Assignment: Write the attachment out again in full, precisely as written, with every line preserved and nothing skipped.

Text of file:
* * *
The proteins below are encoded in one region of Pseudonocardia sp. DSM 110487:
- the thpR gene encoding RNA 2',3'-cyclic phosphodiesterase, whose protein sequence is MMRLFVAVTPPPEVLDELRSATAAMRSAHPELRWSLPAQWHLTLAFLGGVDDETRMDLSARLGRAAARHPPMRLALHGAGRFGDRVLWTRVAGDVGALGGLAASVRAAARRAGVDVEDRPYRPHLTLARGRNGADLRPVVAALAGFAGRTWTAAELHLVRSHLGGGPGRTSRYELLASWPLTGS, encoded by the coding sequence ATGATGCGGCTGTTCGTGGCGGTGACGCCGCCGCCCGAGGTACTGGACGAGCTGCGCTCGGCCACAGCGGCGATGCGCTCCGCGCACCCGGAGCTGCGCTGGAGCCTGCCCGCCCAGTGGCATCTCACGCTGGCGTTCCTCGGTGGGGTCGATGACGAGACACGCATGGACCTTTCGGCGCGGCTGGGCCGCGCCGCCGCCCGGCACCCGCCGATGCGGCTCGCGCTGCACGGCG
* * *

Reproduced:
The proteins below are encoded in one region of Pseudonocardia sp. DSM 110487:
- the thpR gene encoding RNA 2',3'-cyclic phosphodiesterase, whose protein sequence is MMRLFVAVTPPPEVLDELRSATAAMRSAHPELRWSLPAQWHLTLAFLGGVDDETRMDLSARLGRAAARHPPMRLALHGAGRFGDRVLWTRVAGDVGALGGLAASVRAAARRAGVDVEDRPYRPHLTLARGRNGADLRPVVAALAGFAGRTWTAAELHLVRSHLGGGPGRTSRYELLASWPLTGS, encoded by the coding sequence ATGATGCGGCTGTTCGTGGCGGTGACGCCGCCGCCCGAGGTACTGGACGAGCTGCGCTCGGCCACAGCGGCGATGCGCTCCGCGCACCCGGAGCTGCGCTGGAGCCTGCCCGCCCAGTGGCATCTCACGCTGGCGTTCCTCGGTGGGGTCGATGACGAGACACGCATGGACCTTTCGGCGCGGCTGGGCCGCGCCGCCGCCCGGCACCCGCCGATGCGGCTCGCGCTGCACGGCG